I'm sorry for your loss.
Generally speaking, death benefits (whether term or whole life insurance) are not taxable to the beneficiary. This is because the premiums were paid with after-tax dollars, which means the payout is not taxed again.
In some cases, if there is a delay in paying the benefit so that the final payment includes some interest, the interest will be taxable but not the main benefit. The company would report the interest to you on a 1099-INT form. (For example, if the death benefit was $25,000, and because of late payment you received an additional $60 interest, only the $60 interest is taxable income.)
My father-in-law had insurance that was converted by the insurance company into company stock, for some reason. In that case, the value of the insurance was determined by the share price on the day he died. Since it took a few days for the insurance company to cash in the stock and mail my mother in law a check, the stock price went up in the mean time so there was a small capital gain based on the increased value over those few days. The rest of the payment was not taxable. Any gain in that situation would be reported on a 1099-B.
Some annuities that are purchased with pre-tax money (such as employer retirement plans) will be taxable when paid, in which case the payer will send you a 1099-R form at the end of the year.
1099-R, 1099-B and 1099-INT forms each have their specific place in Turbotax if you simply run the income interview, you will come to it. Or you can click "show me everything" to see all the income options at once.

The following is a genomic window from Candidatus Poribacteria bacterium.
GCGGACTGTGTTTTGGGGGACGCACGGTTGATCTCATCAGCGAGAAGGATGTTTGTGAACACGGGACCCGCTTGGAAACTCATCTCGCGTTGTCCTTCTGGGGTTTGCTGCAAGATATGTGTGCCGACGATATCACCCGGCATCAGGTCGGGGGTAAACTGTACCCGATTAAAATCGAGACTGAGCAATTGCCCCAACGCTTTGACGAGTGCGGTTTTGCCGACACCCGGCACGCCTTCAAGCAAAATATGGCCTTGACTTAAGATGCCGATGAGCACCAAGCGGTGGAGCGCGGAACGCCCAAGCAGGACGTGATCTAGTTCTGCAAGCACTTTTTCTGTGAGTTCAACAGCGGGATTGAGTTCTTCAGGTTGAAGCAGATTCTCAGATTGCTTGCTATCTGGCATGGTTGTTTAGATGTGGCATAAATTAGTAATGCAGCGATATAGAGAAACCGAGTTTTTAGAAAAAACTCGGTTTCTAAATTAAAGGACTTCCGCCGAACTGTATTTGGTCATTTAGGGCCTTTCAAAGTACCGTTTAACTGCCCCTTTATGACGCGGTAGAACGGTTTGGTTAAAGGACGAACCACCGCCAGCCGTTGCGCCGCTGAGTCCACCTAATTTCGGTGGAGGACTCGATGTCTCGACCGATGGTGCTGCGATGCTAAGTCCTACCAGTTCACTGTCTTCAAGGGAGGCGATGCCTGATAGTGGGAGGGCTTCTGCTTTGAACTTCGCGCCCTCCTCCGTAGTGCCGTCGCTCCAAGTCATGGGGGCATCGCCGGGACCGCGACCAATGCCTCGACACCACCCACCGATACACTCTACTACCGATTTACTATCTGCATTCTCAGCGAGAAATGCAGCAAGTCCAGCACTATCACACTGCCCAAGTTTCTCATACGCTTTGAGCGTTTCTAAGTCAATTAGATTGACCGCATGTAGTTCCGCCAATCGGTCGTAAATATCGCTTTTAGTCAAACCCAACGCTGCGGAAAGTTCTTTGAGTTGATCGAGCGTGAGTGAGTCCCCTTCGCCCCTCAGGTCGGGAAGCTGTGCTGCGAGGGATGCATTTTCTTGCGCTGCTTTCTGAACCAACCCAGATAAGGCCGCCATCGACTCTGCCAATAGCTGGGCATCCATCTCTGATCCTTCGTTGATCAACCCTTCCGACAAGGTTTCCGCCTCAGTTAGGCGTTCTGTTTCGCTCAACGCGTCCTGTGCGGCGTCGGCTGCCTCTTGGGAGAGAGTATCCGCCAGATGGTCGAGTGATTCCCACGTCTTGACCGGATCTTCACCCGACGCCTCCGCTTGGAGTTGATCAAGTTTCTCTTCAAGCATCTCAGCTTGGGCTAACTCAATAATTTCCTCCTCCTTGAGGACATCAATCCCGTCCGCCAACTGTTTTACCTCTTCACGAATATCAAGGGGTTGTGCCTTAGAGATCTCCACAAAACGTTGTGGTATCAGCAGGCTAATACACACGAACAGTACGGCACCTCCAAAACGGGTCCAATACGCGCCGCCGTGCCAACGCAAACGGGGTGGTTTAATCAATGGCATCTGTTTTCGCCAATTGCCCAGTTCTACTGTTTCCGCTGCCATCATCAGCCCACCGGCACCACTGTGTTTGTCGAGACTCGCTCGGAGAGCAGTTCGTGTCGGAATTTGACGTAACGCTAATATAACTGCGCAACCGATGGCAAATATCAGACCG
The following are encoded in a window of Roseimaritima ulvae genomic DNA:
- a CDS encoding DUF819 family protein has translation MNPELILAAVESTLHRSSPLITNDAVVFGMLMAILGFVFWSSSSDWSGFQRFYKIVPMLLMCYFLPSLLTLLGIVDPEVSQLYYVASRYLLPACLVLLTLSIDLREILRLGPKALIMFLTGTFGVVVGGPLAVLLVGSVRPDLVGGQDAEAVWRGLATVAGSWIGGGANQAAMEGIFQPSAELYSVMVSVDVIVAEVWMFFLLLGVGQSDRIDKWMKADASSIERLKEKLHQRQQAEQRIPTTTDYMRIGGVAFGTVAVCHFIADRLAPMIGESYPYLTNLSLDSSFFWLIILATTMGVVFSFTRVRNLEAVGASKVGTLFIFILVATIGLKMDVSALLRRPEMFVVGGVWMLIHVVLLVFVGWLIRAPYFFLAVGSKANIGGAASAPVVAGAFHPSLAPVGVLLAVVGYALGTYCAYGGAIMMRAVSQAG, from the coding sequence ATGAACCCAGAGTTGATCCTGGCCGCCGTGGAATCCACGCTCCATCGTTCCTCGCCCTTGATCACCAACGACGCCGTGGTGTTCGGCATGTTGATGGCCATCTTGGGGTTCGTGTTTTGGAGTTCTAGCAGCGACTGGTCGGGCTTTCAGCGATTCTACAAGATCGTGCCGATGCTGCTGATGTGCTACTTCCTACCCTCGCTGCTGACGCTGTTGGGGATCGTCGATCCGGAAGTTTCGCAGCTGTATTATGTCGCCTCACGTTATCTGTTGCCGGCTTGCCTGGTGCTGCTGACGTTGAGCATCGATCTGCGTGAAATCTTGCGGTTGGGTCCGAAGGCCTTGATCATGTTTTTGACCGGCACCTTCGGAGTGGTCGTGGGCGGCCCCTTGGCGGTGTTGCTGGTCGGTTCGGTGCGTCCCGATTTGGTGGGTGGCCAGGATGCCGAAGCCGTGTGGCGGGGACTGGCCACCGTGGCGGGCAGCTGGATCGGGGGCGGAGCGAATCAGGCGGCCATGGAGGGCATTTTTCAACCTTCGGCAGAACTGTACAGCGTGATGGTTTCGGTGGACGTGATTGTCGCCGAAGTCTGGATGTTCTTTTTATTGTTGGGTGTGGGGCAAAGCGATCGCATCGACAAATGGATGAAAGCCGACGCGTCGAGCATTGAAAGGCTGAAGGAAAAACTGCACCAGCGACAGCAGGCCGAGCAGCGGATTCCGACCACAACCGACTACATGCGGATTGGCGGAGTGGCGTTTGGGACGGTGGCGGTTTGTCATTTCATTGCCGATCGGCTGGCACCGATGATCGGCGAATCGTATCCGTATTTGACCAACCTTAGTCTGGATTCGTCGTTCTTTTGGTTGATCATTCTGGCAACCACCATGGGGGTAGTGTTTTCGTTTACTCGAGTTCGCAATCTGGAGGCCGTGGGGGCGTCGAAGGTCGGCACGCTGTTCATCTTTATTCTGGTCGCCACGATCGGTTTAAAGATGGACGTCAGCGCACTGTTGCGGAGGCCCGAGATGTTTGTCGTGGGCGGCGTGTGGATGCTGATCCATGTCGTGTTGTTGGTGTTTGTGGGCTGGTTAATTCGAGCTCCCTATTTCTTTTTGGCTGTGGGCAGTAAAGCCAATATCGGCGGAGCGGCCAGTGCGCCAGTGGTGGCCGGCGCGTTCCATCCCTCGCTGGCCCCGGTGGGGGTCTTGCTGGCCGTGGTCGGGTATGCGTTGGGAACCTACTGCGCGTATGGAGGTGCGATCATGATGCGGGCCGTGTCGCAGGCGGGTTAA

If you aren't sure what kind of payout you received, you will need to call the company that made the payment.
Nowhere. With a few exceptions, life insurance proceeds paid to a beneficiary upon the passing of the insured are not taxable or reportable on any tax return.
There are some types of insurance policies where a small portion of the payout *MAY* be taxable, but it's rare. If anything was/is taxable, then the insurance company sends you some type of tax reporting document for the taxable amount - usually a 1099-R.
You did not ask about this, but just in case...
Very sorry for your loss. For the year that your spouse died, you can still file a joint return. That way, you will get the married filing jointly standard deduction of $24,000 (+ $1300 for each spouse 65 or older) which will lower the amount of income you are taxed on.
In My Info, you will need to indicate that your spouse died. When his name is in My Info, there is a screen early in the interview that asks "Do any of these apply to [name] ?’” where you will do that, and then a drop down will appear where you can enter the date he passed.
If you have dependent children still living at home, you will be able to file as a qualified widow for the next two years after this tax return. Post back if you need further help.